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How to Create High-Performing Teams with an Open Source Approach

It’s no secret that our government’s most complex problems can’t be solved by a few genius individuals, or a new technology solution, no matter how amazing. What government really needs is high-performing teams — teams who have developed and honed the cultural habits to efficiently cultivate new ideas with innovative technologies – so they can get things done.

But how do you create such a team in your agency? That was the topic of the session “How to Create High Performing Teams” at GovLoop’s recent Tech Trends Virtual Summit. We heard from Josh Ranoa of Red Hat’s Open Innovation Lab. Ranoa guides customers through the journey of building better software and transforming their organization’s culture to meet changing business demands with Red Hat’s Open Innovation Labs. In his session, we heard how agencies can create teams that make an impact, innovate more quickly, while still improving the quality of their software by using an open source culture approach.

So how do they do it? Ranoa noted that in today’s fast-moving tech world, standing still means falling behind. IT teams in government need to quickly introduce new features and services that serve citizens and help employees work smarter. Success hinges on constant innovation, but speeding up software release cycles takes more than new tools. Success requires a new way of working that involves tools, people, and process.

This isn’t a new concept for today, Ranoa explained. The Industrial Revolution massively sped up the technology of our society. But it also affected culture. Technology changed the way people worked – think assembly lines and transportation of goods – but people also changed in the way they worked as new technology became available. Therefore, technology impacts culture and vice versa, which means that to improve the quality of your technology and software, you must first focus on how the people are working on the technology first.

Ranoa quoted Dr. David Bray, Exec Director, People-Centered Internet: “At the end of the day, when we talk about technology change — whether it’s the Internet of Everything, big data, or machine learning — it’s really about people and organizational cultures, first and foremost. Then it’s about how those people get stuff done together.”

So how can your agency’s team improve its software and processes by focusing first on culture and people? Moving to a culture of open source is the answer, according to Ranoa.

A Culture of Open Source

Most people traditionally think of open source as a technology approach. “The term ‘open source’ refers to something that can be modified and shared because its design is publicly accessible. But according to opensource.com, “While open source originated in the context of computer software development, today the term ‘open source’ designates a set of values: open exchange, collaborative participation, rapid prototyping, transparency, meritocracy, and community development.”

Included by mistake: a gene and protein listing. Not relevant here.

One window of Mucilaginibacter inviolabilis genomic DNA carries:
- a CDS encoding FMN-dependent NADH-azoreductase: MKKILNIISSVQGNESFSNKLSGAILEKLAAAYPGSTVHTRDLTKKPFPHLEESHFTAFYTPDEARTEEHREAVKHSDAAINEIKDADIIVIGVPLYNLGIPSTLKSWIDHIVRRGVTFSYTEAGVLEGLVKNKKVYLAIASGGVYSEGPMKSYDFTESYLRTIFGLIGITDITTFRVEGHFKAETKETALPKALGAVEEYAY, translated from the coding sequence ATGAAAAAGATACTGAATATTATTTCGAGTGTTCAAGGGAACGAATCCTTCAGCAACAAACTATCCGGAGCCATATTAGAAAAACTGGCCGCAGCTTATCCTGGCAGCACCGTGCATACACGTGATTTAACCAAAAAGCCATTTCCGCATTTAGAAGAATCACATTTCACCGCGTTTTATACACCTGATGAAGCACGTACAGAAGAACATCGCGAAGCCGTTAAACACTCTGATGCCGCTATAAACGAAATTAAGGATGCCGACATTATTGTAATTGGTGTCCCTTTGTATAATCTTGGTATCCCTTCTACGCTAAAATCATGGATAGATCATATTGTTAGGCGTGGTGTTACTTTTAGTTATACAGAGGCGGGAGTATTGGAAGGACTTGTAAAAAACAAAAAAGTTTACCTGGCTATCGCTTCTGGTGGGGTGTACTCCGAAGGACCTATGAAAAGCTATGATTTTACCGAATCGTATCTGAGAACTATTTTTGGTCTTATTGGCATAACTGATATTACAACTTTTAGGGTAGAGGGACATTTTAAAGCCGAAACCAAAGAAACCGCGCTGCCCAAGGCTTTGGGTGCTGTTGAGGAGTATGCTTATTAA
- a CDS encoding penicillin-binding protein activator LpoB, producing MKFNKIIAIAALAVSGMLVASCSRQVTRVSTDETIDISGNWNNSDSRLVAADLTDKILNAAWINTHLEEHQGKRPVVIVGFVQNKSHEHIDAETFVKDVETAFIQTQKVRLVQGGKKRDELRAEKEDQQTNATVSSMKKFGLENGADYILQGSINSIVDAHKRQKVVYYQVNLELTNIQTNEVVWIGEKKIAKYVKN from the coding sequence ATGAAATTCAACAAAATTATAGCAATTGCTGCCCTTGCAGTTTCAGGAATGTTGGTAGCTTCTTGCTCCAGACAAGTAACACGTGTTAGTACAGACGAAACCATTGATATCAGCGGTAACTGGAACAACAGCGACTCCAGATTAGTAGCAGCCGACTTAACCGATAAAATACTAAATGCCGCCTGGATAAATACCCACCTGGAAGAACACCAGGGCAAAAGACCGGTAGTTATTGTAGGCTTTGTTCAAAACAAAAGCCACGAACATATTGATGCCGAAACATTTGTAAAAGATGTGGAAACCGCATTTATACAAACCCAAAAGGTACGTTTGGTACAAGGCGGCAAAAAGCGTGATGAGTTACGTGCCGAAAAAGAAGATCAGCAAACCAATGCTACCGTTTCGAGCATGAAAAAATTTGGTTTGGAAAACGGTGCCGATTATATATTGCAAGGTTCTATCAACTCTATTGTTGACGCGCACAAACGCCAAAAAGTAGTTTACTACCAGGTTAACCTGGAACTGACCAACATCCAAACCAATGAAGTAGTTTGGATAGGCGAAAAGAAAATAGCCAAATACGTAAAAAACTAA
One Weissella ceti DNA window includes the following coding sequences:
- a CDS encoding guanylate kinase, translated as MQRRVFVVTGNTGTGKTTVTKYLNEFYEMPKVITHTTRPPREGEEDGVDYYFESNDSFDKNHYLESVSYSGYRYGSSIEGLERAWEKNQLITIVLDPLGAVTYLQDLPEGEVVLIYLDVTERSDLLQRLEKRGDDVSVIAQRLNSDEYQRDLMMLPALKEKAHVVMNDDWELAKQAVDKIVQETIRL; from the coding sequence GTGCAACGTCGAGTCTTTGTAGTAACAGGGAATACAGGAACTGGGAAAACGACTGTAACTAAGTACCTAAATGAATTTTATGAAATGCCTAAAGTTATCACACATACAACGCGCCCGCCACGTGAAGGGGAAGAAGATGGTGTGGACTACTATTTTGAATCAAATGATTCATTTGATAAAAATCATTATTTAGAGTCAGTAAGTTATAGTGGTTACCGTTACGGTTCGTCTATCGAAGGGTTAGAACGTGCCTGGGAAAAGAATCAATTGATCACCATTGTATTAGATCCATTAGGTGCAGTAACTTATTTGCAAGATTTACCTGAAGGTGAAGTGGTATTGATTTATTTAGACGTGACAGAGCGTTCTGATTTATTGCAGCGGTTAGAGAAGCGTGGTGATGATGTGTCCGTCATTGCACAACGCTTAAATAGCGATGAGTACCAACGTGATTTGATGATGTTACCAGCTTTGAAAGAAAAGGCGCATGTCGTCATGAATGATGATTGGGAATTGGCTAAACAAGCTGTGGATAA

“Open source is more than code,” Ranoa said. “It’s culture, too. You have to collaborate and be transparent, take a shared problem, and put it out to your community to solve.”

Ranoa said that an open source community and culture approach creates innovative and problem-solving teams in four ways:

  • Engaged communities more rapidly adapt change
  • Transparency forces honesty and authenticity
  • Open standards preserve agility
  • Shared problems are solved faster

Moving from a traditional culture to an open source culture is not easy, however. “Most of this is actually common sense,” Ranoa said, “but that doesn’t mean at all that it’s easy, especially in a government setting.”

That’s where Red Hat’s Open Innovation Labs come in. With on-site residencies for teams, they help groups and agencies learn to do all of the following: experiment and rapidly build prototypes, do DevOps, and be agile; work side-by-side with experts in a residency-style engagement; and bring modern application development back to your team.

“Whether it’s co-creating a disruptive product, accelerating cultural transformation in the enterprise, or discovering what’s possible with a suite of proven and open tools and methods, Open Innovation Labs is designed to jump-start organizations,” Ranoa said.

Keeping in line with their open source approach, the Labs actually makes public their entire philosophy, approach and best practices in a GitHub repository, and they have an e-book for government, too.

In short, Ranoa concluded, open source must be applied to your culture and your people as well as your technology processes in order to have a truly modern, innovative government. If you immerse your team in the best of open source tools, methods, and culture, you can improve and innovate your organizational culture, speed up your next application development project, and make approaches like DevOps a reality.

To read more blog posts from GovLoop’s Tech Trends Virtual Summit, head to these links:

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